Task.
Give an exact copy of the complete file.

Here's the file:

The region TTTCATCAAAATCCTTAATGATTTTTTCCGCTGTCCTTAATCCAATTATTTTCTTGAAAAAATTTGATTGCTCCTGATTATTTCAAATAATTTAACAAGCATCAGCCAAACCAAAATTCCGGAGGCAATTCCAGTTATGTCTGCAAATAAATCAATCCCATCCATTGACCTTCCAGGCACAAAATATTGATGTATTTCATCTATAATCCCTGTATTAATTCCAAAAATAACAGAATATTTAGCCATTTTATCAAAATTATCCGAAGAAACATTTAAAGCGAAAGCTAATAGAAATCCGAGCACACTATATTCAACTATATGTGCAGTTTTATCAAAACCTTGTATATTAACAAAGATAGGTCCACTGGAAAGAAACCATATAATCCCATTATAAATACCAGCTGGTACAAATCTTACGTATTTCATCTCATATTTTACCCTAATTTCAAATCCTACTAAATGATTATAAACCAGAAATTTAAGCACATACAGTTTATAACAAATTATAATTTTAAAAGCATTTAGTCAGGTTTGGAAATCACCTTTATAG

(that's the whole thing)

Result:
The region TTTCATCAAAATCCTTAATGATTTTTTCCGCTGTCCTTAATCCAATTATTTTCTTGAAAAAATTTGATTGCTCCTGATTATTTCAAATAATTTAACAAGCATCAGCCAAACCAAAATTCCGGAGGCAATTCCAGTTATGTCTGCAAATAAATCAATCCCATCCATTGACCTTCCAGGCACAAAATATTGATGTATTTCATCTATAATCCCTGTATTAATTCCAAAAATAACAGAATATTTAGCCATTTTATCAAAATTATCCGAAGAAACATTTAAAGCGAAAGCTAATAGAAATCCGAGCACACTATATTCAACTATATGTGCAGTTTTATCAAAACCTTGTATATTAACAAAGATAGGTCCACTGGAAAGAAACCATATAATCCCATTATAAATACCAGCTGGTACAAATCTTACGTATTTCATCTCATATTTTACCCTAATTTCAAATCCTACTAAATGATTATAAACCAGAAATTTAAGCACATACAGTTTATAACAAATTATAATTTTAAAAGCATTTAGTCAGGTTTGGAAATCACCTTTATAG